As for my own talks, I did a half-day iPhone tutorial that ditched the slides entirely and worked entirely from Xcode. It’s a sensible, hands-on approach that I’ll be using from now on. I did three projects: a trivial web browser, a tab-based collection of converters (since those are so damn popular in the App Store), and a conference session browser (as a navigation app). I chose these because of a conscious desire to focus on the repeated creation of view controller classes and their corresponding GUIs, which is the bread-and-butter of iPhone development. It’s good exercise to really get used to creating views in IB, wiring everything up, setting the File’s Owner class, etc. Lots of beginner problems come from missing connections, particularly VCs that aren’t wired to views, so I thought it would be good pedagogy to focus on that stuff first, even at the expense of rhapsodizing about Obj-C or covering more iPhone frameworks.

I also did a session on iPhone tricks and tips that was a mixed bag: I pulled it together kind of late, so some of the media tips were kind of pedestrian (like setting your audio session category to adjust mixing and ring/silent behavior). Still, there were a couple wows worth remembering, specifically using multiple targets to build “lite” and “full” versions, and using keychain to persist data in a way that survives wipes. Slides here

The session I think I was happiest with was “Oh Crap! I Forgot (Or Never Learned) C!” This was actually the last gasp of a book I was writing last year called Just Enough C To Program the iPhone, a language book that used the iPhone SDK as a workbench. The idea of the book was to help the scripters and Flash developers who got lost in the pointer stuff in our iPhone book, as well as first-time programmers who wanted to develop iPhone apps right away, even if they had never programmed before. In short, it would serve as the prerequisites for our, or anyone else’s, iPhone book. But it’s not happening: it’s one of those projects where everything was fine until it wasn’t.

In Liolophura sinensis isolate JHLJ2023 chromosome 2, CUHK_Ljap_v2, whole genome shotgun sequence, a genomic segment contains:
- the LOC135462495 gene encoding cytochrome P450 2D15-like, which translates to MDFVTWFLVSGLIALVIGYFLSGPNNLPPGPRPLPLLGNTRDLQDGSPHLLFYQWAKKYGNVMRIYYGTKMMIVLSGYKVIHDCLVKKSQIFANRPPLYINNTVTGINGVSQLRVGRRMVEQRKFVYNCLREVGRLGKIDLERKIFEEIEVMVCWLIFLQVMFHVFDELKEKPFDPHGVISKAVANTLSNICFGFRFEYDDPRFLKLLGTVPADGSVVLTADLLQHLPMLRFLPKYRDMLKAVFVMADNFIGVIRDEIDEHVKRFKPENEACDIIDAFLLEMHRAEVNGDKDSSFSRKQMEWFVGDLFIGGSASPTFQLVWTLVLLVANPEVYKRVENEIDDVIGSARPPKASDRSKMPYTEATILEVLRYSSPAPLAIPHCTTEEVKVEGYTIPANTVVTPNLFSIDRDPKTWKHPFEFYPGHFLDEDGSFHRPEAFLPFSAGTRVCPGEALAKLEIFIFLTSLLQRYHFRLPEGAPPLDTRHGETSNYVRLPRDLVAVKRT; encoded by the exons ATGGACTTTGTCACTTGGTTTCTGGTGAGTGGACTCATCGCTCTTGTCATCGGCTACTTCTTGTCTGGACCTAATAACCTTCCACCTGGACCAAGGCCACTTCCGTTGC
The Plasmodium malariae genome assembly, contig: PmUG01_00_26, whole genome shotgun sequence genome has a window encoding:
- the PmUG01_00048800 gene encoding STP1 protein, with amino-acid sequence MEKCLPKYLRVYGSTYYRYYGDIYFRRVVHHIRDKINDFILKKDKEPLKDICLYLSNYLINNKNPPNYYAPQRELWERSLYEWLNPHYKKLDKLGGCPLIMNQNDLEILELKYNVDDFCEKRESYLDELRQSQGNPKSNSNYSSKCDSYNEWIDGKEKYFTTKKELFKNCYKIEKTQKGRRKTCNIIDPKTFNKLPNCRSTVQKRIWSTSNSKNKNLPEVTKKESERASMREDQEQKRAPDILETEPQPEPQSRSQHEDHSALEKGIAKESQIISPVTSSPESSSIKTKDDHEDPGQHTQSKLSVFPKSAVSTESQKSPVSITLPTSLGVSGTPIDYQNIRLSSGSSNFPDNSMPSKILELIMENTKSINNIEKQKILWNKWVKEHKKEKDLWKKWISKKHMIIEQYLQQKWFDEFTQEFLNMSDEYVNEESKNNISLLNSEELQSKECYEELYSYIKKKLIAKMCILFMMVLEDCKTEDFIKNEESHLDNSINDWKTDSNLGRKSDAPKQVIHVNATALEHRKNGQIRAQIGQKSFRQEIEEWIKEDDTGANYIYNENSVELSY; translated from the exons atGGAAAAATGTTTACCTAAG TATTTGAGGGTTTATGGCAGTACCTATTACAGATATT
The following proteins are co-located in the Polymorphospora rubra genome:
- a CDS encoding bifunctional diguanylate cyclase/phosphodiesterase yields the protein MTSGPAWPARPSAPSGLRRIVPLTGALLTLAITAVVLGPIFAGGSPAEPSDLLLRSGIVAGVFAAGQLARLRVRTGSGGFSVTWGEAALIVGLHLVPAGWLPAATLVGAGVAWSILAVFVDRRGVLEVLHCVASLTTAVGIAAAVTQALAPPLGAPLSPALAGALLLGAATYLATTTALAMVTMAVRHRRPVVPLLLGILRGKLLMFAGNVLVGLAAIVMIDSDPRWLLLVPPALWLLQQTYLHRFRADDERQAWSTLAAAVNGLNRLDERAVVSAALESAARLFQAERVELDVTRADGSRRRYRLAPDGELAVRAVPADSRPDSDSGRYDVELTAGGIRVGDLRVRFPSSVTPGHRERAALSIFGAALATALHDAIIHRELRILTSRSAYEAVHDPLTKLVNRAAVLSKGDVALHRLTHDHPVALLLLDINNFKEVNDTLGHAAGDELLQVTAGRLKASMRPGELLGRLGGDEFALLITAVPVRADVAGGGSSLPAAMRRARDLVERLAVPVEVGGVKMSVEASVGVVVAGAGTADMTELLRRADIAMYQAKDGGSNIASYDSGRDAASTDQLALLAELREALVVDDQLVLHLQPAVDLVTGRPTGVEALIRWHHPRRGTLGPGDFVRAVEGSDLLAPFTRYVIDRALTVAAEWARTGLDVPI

Still, I sometimes find I enjoy the directness, the concreteness of programming in C.

So that’s something I tried to bring out in this presentation: not just that you might have to use C for some reason, like calling into native code from your higher-level language, but that C’s performance, popularity, and even its primitiveness are traits to be admired and enjoyed. The last third of it really got into the traditional C “hard parts”: pointers, malloc()/free(), pass-by-value, arrays as syntactic sugar over pointers, when struct members take the dot versus the arrow operator, memory math, etc. Slides here.

The iPhone tutorial is a consistent big draw, but I just might propose a half-day “C re-education camp” tutorial for next year, to fully immerse attendees in the C way. Maybe with some OpenGL (which is called from C) so it’s not all about the command line. Any takers?

Comment (1)

  1. C refresher following by iPhone dev? I’m in! That is if I’m not across the all and unable to particpate in all the wonderful precompiler goodness myself next year! 🙂 ~Leon

Leave a Reply

Your email address will not be published. Required fields are marked *

This site uses Akismet to reduce spam. Learn how your comment data is processed.